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The Student News Site of Oakmont Regional High School

The Oakmonitor

The Student News Site of Oakmont Regional High School

The Oakmonitor

Oakmont Writers Win Awards in Annual FSU Writing Contest: LeBlanc, Stowell, Patty

Oakmont+Writers+Win+Awards+in+Annual+FSU+Writing+Contest%3A+LeBlanc%2C+Stowell%2C+Patty
Parker Johnson

Congratulations to the Oakmont writers listed below for placing in Fitchburg State’s Annual High School Writing Contest. All three were awarded certificates and FSU Bookstore gift cards.  Also, LeBlanc’s 1at Place winner will be published in FSU’s annual literary magazine, Route 2.  Thank you to Fitchburg State’s English Department for this opportunity.

1st Place, Cammie LeBlanc, 12th Grade

My kindergarten was small and infested with ants. Or at least, that’s how I remember it. On Mondays, we took turns sharing experiences from the past weekend. I excitedly rattled on about the adventures I’d had with my two moms until I was interrupted by the boy sitting beside me.

“…Moms?”

This wasn’t the first time I’d been asked about my parents, so I explained that my moms married because they loved each other, despite being two women. As he processed my words, his expression changed from curiosity to something I could only classify as disgust.

“Ew,” he said. “That’s weird.”

I felt a new sensation crawling up my neck, as if an earwig tickled its way out from behind my ear and settled on my cheek. I was ashamed. This was my introduction to homophobia.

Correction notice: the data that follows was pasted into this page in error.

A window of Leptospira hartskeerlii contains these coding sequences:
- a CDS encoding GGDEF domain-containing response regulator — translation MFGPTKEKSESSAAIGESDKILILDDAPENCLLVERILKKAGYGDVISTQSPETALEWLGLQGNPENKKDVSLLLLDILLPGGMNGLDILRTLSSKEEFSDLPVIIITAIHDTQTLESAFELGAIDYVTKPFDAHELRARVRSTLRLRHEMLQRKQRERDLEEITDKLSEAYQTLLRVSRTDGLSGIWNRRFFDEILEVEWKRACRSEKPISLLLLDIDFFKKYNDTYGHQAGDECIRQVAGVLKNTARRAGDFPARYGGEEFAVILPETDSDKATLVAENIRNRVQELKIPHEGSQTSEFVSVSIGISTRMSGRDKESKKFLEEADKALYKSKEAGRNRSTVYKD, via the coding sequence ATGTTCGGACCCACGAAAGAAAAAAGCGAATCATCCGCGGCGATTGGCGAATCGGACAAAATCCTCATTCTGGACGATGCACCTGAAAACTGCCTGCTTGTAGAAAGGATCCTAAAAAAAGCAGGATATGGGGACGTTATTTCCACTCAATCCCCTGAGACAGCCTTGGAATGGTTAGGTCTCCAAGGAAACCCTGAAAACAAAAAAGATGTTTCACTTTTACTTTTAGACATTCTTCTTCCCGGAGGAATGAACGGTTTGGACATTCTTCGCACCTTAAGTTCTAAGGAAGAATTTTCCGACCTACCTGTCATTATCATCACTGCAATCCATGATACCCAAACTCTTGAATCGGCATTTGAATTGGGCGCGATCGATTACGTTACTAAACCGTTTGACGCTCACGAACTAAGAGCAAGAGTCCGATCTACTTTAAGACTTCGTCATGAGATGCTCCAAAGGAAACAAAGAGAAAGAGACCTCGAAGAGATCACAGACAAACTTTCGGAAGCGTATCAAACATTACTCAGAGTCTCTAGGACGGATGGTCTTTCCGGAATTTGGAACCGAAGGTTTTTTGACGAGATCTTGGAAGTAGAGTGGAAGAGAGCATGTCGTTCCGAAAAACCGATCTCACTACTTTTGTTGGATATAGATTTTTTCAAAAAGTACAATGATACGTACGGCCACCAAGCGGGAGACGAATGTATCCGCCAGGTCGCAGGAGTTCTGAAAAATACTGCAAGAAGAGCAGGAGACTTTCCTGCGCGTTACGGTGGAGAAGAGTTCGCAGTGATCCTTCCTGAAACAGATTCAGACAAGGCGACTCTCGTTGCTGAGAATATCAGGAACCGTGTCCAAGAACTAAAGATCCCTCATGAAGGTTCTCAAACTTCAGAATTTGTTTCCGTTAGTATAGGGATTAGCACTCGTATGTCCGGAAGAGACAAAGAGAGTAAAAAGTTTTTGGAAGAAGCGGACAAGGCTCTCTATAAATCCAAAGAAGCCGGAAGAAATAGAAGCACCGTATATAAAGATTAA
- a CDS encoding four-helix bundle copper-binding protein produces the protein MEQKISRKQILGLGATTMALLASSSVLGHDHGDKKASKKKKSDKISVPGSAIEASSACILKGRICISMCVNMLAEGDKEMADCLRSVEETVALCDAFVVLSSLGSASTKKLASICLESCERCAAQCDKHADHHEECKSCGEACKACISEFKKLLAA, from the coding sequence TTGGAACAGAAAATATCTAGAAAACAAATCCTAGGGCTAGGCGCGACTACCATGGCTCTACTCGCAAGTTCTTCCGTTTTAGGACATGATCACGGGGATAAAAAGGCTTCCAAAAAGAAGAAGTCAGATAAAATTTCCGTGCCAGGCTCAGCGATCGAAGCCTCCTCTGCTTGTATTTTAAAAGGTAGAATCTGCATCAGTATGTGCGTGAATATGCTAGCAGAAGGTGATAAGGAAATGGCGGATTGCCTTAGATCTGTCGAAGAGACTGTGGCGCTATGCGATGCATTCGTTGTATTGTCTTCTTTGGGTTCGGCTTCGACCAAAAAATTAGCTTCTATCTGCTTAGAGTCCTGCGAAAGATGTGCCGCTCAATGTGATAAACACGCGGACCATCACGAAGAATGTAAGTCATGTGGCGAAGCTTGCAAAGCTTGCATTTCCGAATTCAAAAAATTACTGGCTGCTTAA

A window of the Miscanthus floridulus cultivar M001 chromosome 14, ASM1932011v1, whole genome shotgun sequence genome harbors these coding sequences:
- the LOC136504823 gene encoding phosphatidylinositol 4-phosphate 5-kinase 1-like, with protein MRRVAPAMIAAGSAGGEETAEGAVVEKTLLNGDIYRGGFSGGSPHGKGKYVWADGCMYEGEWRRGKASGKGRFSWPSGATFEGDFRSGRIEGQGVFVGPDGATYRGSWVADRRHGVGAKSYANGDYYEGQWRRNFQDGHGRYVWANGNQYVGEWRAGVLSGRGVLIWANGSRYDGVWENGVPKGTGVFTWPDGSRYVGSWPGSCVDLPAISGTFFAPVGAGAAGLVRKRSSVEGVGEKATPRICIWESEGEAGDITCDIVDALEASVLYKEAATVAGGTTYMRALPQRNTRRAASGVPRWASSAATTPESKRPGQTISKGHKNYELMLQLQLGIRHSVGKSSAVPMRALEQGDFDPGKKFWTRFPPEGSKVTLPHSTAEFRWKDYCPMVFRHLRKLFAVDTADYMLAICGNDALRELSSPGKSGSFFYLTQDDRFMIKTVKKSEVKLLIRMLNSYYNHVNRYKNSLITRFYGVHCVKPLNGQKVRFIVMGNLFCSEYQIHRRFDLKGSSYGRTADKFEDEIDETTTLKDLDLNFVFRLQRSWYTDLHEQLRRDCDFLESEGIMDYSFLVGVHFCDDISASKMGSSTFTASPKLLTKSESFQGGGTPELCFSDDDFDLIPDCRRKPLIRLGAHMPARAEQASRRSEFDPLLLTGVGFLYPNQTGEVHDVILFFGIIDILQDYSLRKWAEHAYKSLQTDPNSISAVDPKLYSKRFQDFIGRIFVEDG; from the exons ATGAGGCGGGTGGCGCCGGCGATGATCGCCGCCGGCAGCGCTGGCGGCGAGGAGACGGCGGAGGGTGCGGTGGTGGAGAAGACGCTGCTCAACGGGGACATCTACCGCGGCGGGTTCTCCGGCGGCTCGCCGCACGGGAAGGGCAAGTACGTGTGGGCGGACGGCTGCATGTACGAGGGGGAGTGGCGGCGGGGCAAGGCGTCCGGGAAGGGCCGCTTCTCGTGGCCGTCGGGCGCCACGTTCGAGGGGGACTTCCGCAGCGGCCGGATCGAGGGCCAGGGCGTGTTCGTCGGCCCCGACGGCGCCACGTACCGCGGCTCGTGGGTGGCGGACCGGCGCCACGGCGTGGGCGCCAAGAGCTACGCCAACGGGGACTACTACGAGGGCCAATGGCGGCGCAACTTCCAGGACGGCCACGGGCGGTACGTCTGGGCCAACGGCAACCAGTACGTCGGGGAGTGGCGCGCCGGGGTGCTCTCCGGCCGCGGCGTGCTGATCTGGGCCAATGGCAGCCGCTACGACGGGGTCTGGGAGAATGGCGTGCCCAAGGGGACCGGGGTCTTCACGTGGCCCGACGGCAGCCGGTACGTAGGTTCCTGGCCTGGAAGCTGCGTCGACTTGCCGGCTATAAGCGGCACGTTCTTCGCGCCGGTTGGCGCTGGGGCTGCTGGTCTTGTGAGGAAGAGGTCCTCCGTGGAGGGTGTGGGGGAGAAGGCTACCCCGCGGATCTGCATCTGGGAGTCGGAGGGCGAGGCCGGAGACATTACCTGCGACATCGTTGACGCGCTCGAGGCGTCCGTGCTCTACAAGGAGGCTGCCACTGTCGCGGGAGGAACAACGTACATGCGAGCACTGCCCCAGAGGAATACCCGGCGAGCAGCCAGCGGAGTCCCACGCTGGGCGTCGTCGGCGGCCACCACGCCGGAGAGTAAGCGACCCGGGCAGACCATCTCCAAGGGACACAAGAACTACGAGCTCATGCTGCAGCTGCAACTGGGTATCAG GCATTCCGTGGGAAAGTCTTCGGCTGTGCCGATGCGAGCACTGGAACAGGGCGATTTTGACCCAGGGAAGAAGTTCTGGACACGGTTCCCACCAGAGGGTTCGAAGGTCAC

Slowly, I began to question the way my family was viewed by others. The directions from teachers referencing “mom and dad” at home just unwittingly highlighted my parents’ deviation from the “standard” family. My moms wanted a child more than anything and were unable to have one in the conventional way. Unfortunately, this conversation wasn’t easily had with my elementary school classmates.

My inevitable alienation led to my development of anxiety at an early age. I had many irrational fears, though nothing could surpass my hatred for bugs. I found them disgusting. They were appalling creatures, disturbing me with their very existence.The only thing I dreaded more were the bus rides home. I spent hours wishing that the kids on the bus would stop throwing paper balls at my head, calling me a word I didn’t know the meaning of: Queer.

The queer label stuck with me throughout my early schooling, along with my intense fear of bugs. Eventually, I learned that queer is another word for “strange”. Being an embodiment of both meanings of “queer”  wasn’t something to be proud of in my conservative rural town. Despite the negative stigma, I knew how lucky I was. My parents were the best parents in the world. They loved me unconditionally, no matter how weird or queer I was. Some kids can’t say the same.

As time went on, I found myself relating to the creatures I previously despised. Why did society hate bugs? What makes the way we treat moths different from the way we treat butterflies? The negative connotation that comes with the word moth does not extend to other lepidoptera. Both moths and butterflies go through the same spectacular pupation process, so why does one hold more value than the other? Who said it was wrong to be the moth in a town of butterflies?